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Staff

Publisher and Editor - Judith Martin-Straw

The Skinny - Amy Brunell

Looking Up - Bob Eklund

Ruth's Truths - Ruth Morris

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Looking Up – Bob Eklund

New analysis of Pluto’s atmosphere explains why the New Horizons spacecraft measured temperatures much colder than predicted.

The gas composition of a planet’s atmosphere generally determines how much heat gets trapped in the atmosphere. For the dwarf planet Pluto, however, the predicted temperature based on the composition of its atmosphere was much higher than actual measurements taken by NASA’s New Horizons spacecraft in 2015.

A new study published November 16 in Nature proposes a novel cooling mechanism controlled by haze particles to account for Pluto’s frigid atmosphere.

“It’s been a mystery since we first got the temperature data from New Horizons,” said first author Xi Zhang, assistant professor of Earth and planetary sciences at UC Santa Cruz. “Pluto is the first planetary body we know of where the atmospheric energy budget is dominated by solid-phase haze particles instead of by gases.”

The cooling mechanism involves the absorption of heat by the haze particles, which then emit infrared radiation, cooling the atmosphere by radiating energy into space. The result is an atmospheric temperature of about 70 Kelvin (minus 203 degrees Celsius, or minus 333 degrees Fahrenheit), instead of the predicted 100 Kelvin (minus 173 Celsius, or minus 280 degrees Fahrenheit).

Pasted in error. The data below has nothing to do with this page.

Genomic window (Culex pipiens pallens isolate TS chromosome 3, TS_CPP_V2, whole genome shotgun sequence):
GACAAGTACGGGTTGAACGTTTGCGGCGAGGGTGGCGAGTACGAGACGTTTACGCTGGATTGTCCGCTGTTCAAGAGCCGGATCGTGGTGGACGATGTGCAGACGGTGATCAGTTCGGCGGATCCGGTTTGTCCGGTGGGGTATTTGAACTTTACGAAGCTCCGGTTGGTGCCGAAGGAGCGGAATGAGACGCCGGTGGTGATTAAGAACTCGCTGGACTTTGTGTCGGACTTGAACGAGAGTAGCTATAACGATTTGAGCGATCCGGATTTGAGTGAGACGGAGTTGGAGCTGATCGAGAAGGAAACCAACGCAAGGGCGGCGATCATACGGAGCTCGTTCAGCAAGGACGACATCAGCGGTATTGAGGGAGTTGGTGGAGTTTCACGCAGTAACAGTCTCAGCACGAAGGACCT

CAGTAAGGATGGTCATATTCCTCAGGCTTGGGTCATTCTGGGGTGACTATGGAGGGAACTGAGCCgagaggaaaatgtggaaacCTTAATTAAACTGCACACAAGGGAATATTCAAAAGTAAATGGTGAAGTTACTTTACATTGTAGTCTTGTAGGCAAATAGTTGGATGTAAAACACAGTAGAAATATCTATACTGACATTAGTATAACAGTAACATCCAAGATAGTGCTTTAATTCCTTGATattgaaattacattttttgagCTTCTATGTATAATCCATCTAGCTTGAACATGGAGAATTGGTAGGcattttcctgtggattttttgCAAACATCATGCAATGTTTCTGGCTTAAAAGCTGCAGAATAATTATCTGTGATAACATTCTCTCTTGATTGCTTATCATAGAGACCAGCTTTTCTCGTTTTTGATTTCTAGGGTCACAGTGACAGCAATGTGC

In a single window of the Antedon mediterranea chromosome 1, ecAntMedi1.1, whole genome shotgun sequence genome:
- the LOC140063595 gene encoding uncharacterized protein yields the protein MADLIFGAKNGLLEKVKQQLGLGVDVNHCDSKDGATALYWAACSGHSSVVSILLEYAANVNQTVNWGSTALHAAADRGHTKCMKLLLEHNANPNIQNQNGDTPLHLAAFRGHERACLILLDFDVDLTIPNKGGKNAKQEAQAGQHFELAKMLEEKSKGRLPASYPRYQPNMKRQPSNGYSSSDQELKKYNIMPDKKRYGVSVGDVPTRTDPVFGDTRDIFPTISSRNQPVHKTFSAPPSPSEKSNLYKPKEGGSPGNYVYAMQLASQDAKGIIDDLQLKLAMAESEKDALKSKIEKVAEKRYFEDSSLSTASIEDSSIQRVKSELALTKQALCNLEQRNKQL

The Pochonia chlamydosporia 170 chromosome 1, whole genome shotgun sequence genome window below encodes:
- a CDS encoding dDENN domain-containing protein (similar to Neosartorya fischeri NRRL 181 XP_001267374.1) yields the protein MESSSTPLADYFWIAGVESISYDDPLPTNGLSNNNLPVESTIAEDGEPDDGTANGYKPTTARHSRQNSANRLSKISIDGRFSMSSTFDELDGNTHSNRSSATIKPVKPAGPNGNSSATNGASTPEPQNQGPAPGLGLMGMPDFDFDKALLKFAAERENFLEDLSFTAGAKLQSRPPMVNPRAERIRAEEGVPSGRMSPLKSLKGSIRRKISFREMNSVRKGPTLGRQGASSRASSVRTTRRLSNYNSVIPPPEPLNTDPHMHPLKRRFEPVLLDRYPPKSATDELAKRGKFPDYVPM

According to Zhang, the excess infrared radiation from haze particles in Pluto’s atmosphere should be detectable by the James Webb Space Telescope, allowing confirmation of his team’s hypothesis after the telescope’s planned launch in 2019.

Extensive layers of atmospheric haze can be seen in images of Pluto taken by New Horizons. The haze results from chemical reactions in the upper atmosphere, where ultraviolet radiation from the Sun ionizes nitrogen and methane, which react to form tiny hydrocarbon particles tens of nanometers in diameter. As these tiny particles sink down through the atmosphere, they stick together to form aggregates that grow larger as they descend, eventually settling onto the surface.

“We believe these hydrocarbon particles are related to the reddish and brownish stuff seen in images of Pluto’s surface,” Zhang said.

The researchers are interested in studying the effects of haze particles on the atmospheric energy balance of other planetary bodies, such as Neptune’s moon Triton and Saturn’s moon Titan. Their findings may also be relevant to investigations of exoplanets with hazy atmospheres.

New Horizons passed within 7,800 miles of Pluto, with this closest approach on July 14, 2015. New Horizons had a relative velocity of 30,800 mph at its closest approach, and came as close as 17,900 miles to Charon. Starting 3.2 days before the closest approach, long-range imaging included the mapping of Pluto and Charon to 25 miles resolution. Because of Pluto’s tilt, portions of the northern hemisphere were in shadow at all times.

Meanwhile, instruments on board New Horizons studied the atmosphere, both by emissions of atmospheric molecules (airglow), and by dimming of background stars as they pass behind Pluto (occultation). During and after closest approach, other instruments sampled the planet’s high atmosphere and its effects on the solar wind. They also searched for dust. A communications dish on Earth measured the disappearance and reappearance of the radio signal as the probe flew by behind Pluto. The results resolved Pluto’s diameter (by their timing) and atmospheric density and composition (by their weakening and strengthening pattern).

 

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